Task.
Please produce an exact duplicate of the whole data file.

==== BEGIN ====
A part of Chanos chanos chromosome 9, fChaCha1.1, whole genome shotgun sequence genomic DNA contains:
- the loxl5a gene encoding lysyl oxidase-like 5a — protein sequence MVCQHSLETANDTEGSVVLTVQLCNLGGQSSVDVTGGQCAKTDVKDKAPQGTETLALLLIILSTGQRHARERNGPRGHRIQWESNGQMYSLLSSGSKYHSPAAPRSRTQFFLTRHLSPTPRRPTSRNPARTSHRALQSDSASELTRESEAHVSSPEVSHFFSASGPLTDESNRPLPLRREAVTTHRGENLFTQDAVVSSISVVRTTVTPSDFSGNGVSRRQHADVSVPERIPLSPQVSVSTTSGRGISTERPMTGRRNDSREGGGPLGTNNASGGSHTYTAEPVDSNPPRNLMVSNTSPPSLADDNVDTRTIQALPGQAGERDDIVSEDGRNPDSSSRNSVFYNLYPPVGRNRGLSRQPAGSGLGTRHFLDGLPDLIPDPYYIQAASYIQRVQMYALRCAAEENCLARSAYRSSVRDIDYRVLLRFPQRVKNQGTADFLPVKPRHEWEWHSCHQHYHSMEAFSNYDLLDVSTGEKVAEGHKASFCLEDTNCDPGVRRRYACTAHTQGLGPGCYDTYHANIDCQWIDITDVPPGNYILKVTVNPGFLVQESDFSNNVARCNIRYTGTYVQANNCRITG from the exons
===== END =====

A part of Chanos chanos chromosome 9, fChaCha1.1, whole genome shotgun sequence genomic DNA contains:
- the loxl5a gene encoding lysyl oxidase-like 5a — protein sequence MVCQHSLETANDTEGSVVLTVQLCNLGGQSSVDVTGGQCAKTDVKDKAPQGTETLALLLIILSTGQRHARERNGPRGHRIQWESNGQMYSLLSSGSKYHSPAAPRSRTQFFLTRHLSPTPRRPTSRNPARTSHRALQSDSASELTRESEAHVSSPEVSHFFSASGPLTDESNRPLPLRREAVTTHRGENLFTQDAVVSSISVVRTTVTPSDFSGNGVSRRQHADVSVPERIPLSPQVSVSTTSGRGISTERPMTGRRNDSREGGGPLGTNNASGGSHTYTAEPVDSNPPRNLMVSNTSPPSLADDNVDTRTIQALPGQAGERDDIVSEDGRNPDSSSRNSVFYNLYPPVGRNRGLSRQPAGSGLGTRHFLDGLPDLIPDPYYIQAASYIQRVQMYALRCAAEENCLARSAYRSSVRDIDYRVLLRFPQRVKNQGTADFLPVKPRHEWEWHSCHQHYHSMEAFSNYDLLDVSTGEKVAEGHKASFCLEDTNCDPGVRRRYACTAHTQGLGPGCYDTYHANIDCQWIDITDVPPGNYILKVTVNPGFLVQESDFSNNVARCNIRYTGTYVQANNCRITG from the exons